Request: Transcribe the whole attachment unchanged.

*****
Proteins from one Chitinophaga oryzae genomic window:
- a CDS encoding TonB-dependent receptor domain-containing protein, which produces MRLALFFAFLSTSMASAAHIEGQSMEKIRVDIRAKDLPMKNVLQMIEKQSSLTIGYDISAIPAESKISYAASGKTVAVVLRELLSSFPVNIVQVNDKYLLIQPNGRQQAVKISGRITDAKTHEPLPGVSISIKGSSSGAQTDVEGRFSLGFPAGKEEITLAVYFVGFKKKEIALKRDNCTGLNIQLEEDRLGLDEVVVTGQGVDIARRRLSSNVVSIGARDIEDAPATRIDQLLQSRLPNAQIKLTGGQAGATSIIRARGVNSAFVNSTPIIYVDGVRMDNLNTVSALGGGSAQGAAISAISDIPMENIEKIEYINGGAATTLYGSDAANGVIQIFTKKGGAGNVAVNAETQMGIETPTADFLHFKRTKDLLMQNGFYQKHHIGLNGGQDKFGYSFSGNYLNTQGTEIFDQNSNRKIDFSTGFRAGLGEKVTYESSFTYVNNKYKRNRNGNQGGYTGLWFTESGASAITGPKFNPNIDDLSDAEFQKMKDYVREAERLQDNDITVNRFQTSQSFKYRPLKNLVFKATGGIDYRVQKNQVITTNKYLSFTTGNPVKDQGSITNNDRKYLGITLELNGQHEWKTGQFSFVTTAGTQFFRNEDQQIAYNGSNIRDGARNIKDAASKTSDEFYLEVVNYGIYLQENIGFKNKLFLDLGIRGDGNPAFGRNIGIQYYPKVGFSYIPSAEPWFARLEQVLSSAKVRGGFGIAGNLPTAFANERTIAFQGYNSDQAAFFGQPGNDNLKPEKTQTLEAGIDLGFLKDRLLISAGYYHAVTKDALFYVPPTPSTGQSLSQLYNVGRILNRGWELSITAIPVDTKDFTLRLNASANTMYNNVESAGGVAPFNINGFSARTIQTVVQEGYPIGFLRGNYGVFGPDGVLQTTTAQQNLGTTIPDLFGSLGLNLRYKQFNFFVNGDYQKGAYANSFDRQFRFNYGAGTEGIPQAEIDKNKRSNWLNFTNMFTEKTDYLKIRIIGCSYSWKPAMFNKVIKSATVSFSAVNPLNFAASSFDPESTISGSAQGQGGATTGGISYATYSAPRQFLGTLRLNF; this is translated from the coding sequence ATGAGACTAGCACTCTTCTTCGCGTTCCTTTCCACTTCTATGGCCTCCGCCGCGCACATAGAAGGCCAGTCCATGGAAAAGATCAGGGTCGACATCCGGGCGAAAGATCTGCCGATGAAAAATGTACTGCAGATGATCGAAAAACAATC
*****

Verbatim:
Proteins from one Chitinophaga oryzae genomic window:
- a CDS encoding TonB-dependent receptor domain-containing protein, which produces MRLALFFAFLSTSMASAAHIEGQSMEKIRVDIRAKDLPMKNVLQMIEKQSSLTIGYDISAIPAESKISYAASGKTVAVVLRELLSSFPVNIVQVNDKYLLIQPNGRQQAVKISGRITDAKTHEPLPGVSISIKGSSSGAQTDVEGRFSLGFPAGKEEITLAVYFVGFKKKEIALKRDNCTGLNIQLEEDRLGLDEVVVTGQGVDIARRRLSSNVVSIGARDIEDAPATRIDQLLQSRLPNAQIKLTGGQAGATSIIRARGVNSAFVNSTPIIYVDGVRMDNLNTVSALGGGSAQGAAISAISDIPMENIEKIEYINGGAATTLYGSDAANGVIQIFTKKGGAGNVAVNAETQMGIETPTADFLHFKRTKDLLMQNGFYQKHHIGLNGGQDKFGYSFSGNYLNTQGTEIFDQNSNRKIDFSTGFRAGLGEKVTYESSFTYVNNKYKRNRNGNQGGYTGLWFTESGASAITGPKFNPNIDDLSDAEFQKMKDYVREAERLQDNDITVNRFQTSQSFKYRPLKNLVFKATGGIDYRVQKNQVITTNKYLSFTTGNPVKDQGSITNNDRKYLGITLELNGQHEWKTGQFSFVTTAGTQFFRNEDQQIAYNGSNIRDGARNIKDAASKTSDEFYLEVVNYGIYLQENIGFKNKLFLDLGIRGDGNPAFGRNIGIQYYPKVGFSYIPSAEPWFARLEQVLSSAKVRGGFGIAGNLPTAFANERTIAFQGYNSDQAAFFGQPGNDNLKPEKTQTLEAGIDLGFLKDRLLISAGYYHAVTKDALFYVPPTPSTGQSLSQLYNVGRILNRGWELSITAIPVDTKDFTLRLNASANTMYNNVESAGGVAPFNINGFSARTIQTVVQEGYPIGFLRGNYGVFGPDGVLQTTTAQQNLGTTIPDLFGSLGLNLRYKQFNFFVNGDYQKGAYANSFDRQFRFNYGAGTEGIPQAEIDKNKRSNWLNFTNMFTEKTDYLKIRIIGCSYSWKPAMFNKVIKSATVSFSAVNPLNFAASSFDPESTISGSAQGQGGATTGGISYATYSAPRQFLGTLRLNF; this is translated from the coding sequence ATGAGACTAGCACTCTTCTTCGCGTTCCTTTCCACTTCTATGGCCTCCGCCGCGCACATAGAAGGCCAGTCCATGGAAAAGATCAGGGTCGACATCCGGGCGAAAGATCTGCCGATGAAAAATGTACTGCAGATGATCGAAAAACAATC